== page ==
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Lecture7-WordMeaningMapping1

Lecture7-WordMeaningMapping1 - Computational Problem Psych...

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Psych 215L: Language Acquisition Lecture 7 Word-Meaning Mapping “I love my daxes.” Dax = that specific toy, teddy bear, stuffed animal, toy, object, …? Computational Problem Xu & Tenenbaum (2007) Previous approaches to word-learning: Hypothesis elimination: hypothesis space of potential concepts for word exists and learner eliminates incorrect hypotheses based on input (Pinker 1984, 1989, Berwick 1986, Siskind 1996) Associative learning: connectionist networks (Colunga & Smith, 2005; Gasser & Smith, 1998; Regier, 1996, 2005; L. B. Smith, 2000) or similarity matching to examples (Landau, Smith, & Jones, 1988; Roy & Pentland, 2004) – no explicit hypothesis space, per se Xu & Tenenbaum (2007) 5 things a word-learning model should do: (1)Word meanings learned from very few examples (2)Word meanings inferred form only positive examples (3)The target of word-learning is a system of overlapping concepts (4)Inferences about word meaning based on examples should be graded, rather than absolute (5)Inferences about word meanings can be strongly affected by reasoning about how the observed examples were generated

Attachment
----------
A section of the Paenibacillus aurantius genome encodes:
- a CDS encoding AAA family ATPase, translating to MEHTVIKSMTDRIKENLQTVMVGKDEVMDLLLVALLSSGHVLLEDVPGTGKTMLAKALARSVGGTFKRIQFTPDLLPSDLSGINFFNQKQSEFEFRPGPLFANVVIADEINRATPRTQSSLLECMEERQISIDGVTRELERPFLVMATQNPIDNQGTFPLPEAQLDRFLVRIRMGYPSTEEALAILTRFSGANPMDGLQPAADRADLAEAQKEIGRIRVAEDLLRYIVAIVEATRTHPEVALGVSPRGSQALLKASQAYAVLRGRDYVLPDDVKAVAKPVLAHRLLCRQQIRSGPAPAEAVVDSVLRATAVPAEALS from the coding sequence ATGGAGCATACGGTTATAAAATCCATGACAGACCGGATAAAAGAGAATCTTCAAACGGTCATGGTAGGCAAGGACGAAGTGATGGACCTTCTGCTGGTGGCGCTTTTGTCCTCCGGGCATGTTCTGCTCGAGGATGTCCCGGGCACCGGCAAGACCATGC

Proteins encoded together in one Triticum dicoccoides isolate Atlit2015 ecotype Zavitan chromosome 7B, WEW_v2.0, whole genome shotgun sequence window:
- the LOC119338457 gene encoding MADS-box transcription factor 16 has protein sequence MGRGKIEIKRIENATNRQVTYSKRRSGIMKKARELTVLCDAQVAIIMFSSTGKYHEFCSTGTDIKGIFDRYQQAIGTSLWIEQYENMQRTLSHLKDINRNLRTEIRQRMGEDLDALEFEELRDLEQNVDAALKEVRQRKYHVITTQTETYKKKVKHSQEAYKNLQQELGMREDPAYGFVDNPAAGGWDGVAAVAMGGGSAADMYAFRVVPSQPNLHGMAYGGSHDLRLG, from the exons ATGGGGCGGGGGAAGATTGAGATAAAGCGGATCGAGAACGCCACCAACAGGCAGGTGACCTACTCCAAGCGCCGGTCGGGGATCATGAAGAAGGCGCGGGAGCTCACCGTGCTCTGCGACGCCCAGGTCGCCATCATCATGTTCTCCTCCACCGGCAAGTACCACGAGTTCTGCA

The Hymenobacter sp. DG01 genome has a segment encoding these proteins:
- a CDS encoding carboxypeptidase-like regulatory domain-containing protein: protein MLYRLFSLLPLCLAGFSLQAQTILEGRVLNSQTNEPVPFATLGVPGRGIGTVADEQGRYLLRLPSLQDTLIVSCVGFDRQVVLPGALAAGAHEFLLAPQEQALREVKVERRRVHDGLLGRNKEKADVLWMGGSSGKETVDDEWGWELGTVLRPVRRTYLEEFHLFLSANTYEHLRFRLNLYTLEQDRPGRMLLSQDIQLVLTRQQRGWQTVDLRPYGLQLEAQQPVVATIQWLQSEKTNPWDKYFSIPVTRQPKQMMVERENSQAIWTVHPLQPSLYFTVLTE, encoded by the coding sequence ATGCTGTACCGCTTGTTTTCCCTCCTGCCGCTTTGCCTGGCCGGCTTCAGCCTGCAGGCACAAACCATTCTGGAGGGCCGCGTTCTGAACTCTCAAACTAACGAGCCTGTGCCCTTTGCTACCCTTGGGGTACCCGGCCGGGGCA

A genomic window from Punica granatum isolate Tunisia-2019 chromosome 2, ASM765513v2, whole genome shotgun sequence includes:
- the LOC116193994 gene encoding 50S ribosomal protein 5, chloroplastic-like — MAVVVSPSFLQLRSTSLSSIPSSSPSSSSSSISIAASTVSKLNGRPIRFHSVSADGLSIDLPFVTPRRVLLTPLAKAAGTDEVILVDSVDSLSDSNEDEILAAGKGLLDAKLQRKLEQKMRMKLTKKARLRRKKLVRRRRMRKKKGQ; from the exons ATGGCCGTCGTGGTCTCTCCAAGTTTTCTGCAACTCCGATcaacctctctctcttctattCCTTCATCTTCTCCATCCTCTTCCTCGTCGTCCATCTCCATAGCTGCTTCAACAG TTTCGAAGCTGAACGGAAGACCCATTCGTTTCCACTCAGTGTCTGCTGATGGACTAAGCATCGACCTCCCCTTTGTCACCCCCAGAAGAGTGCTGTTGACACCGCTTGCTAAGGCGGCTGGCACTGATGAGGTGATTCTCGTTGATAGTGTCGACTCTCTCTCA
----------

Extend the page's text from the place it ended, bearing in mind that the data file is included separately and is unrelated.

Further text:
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Xu & Tenenbaum (2007) Approach to word learning based on rational statistical inference (ideal learner) Hypothesis about word meanings evaluated by Bayesian probability theory Claim: “The interaction of Bayesian inference principles with appropriately structured hypothesis spaces can explain the core phenomena listed above. Learners can rationally infer the meanings of words that label multiple overlapping concepts, from just a few positive examples. Inferences from more ambiguous patterns of data lead to more graded and uncertain patterns of generalization. Pragmatic inferences based on communicative context affect generalizations about word meanings by changing the learner’s probabilistic models.” Ruling out unnatural extensions dog = dog parts, front half of dog, dog spots, all spotted things, all running things, all dogs + one cat Traditional Solutions: Whole Object constraint : First guess is that a label refers to a whole object, rather than part of the object ( dog parts, front half of dog ) or an attribute of the object ( dog spots ) Taxonomic constraint (Markman 1989): First guess about an unknown label is that it applies to the taxonomic class (ex: dog , instead of all running things or all dogs + one cat ) The issue of overlapping hypotheses Object-kind labels : dog vs. dalmatian vs. animal Issue: clearly overlapping labels – a dalmatian is a dog and an animal, but not all animals are dogs, and not all dogs are dalmatians. Which level does each label apply to? The issue of overlapping hypotheses Multiple properties potentially relevant : shape vs. material Issue: clearly overlapping labels – which aspect is being labeled?
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Traditional solutions For object-kind labeling : Markman (1989): learners prefer the “basic” level of categorization ( dog over dalmatian or animal ) Remaining issue: How do learners figure out non-basic level labels? That is, how do they overcome this bias? Since concepts are overlapping, it’s not enough to learn that dog can label a dog. Learners must
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